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After about 25 minutes of discussion revolving around New Freedom's desire to merge Southern Regional Police with another police department, Chief Jim Boddington made a proposal. 

"How about this — give us a chance," he said.

New Freedom officials announced in January that the borough would leave the department by the end of 2018. Borough council members have maintained that the issue with the department is the future financial stability and size of the department.

The New Freedom Borough Council sent a letter to the police commission requesting that they either look into merging with another police department or create a committee to seek other municipalities to join the department. The commission is made up of officials from each of the four boroughs covered full time by the department: Shrewsbury, Glen Rock, New Freedom and Stewartstown.

'Give us a chance': Shrewsbury and Stewartstown have committed to five years with the police department, and Glen Rock has committed to three more years with the department. 

The commitment comes less than a year after the department implemented a new funding formula called Police Protection Units, or PPUs. The formula allows municipalities to purchase services hours, which Boddington would then allocate appropriately. All of the full-member municipalities agreed to remain with the department through the end of 2018 to see how the new formula worked out.

Boddington asked Bruce Merrill, New Freedom councilman and member of the police commission, to give the department four more years, with the understanding that the department will actively pursue possibilities of a merger.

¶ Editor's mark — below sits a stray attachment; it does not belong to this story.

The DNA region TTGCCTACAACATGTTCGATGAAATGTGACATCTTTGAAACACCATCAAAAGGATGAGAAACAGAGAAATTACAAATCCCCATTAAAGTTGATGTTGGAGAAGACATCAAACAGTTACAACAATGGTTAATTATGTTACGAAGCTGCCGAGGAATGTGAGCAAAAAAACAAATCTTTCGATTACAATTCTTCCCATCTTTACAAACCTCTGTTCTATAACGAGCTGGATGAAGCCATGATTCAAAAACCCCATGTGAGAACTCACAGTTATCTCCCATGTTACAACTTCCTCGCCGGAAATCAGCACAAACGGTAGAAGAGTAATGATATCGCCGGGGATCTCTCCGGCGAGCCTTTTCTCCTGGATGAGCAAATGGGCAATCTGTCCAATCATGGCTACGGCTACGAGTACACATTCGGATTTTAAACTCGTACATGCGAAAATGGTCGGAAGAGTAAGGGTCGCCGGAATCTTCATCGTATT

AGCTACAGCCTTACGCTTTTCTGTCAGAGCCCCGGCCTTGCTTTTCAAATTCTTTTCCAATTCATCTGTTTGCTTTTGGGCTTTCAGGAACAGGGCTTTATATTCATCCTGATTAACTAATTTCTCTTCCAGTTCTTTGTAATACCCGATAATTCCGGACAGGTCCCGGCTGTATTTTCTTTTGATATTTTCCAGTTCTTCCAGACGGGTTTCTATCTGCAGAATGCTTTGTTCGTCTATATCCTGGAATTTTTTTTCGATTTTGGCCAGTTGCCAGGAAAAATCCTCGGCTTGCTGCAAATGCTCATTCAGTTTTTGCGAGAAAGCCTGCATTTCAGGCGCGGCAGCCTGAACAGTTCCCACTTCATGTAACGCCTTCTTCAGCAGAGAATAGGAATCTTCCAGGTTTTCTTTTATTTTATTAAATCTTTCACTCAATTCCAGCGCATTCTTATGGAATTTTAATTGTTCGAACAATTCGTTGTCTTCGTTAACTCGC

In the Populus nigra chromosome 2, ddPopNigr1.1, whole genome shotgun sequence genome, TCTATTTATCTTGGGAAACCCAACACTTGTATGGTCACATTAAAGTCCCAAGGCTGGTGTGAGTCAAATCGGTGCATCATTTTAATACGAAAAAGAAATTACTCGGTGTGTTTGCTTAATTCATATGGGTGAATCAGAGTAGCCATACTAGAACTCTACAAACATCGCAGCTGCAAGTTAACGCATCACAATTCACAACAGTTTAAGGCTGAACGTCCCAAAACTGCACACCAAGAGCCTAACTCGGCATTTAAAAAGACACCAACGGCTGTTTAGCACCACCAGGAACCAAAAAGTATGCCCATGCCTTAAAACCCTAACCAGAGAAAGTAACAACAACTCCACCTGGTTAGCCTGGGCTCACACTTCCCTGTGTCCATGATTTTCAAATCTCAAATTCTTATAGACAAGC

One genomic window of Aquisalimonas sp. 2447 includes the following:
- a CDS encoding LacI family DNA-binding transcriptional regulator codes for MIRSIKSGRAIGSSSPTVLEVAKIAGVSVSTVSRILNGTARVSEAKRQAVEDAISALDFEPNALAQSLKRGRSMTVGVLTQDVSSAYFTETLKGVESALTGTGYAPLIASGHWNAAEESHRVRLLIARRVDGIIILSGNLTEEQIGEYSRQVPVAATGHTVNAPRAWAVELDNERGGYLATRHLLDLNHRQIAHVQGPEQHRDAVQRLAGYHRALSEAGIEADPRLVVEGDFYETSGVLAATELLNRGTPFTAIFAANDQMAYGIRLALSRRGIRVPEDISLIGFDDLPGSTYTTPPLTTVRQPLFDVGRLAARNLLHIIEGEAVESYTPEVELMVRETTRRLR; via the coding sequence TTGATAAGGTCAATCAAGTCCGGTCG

“I will be glad to sit down with any other regional police department chief-to-chief and bring in the sergeants, the shop stewards and everyone together — let the cops sit down and let us work out the bugs," he said. 

Under New Freedom's recommendation, there is a stipulation that the department has  merger talks finalized by April 2019. Boddington said that a few years ago he had gotten together with some other police chiefs regarding merging departments, but at the time it did not work out. 

“If we can hold this together, ... and be stabilized ... I will gladly spearhead to do this again with the chiefs, with the understanding that it’s gotta work, you can’t force us and say we must merge in two years — it may not work,” he said.

Boddington asked the borough not to put time limits "on a demand."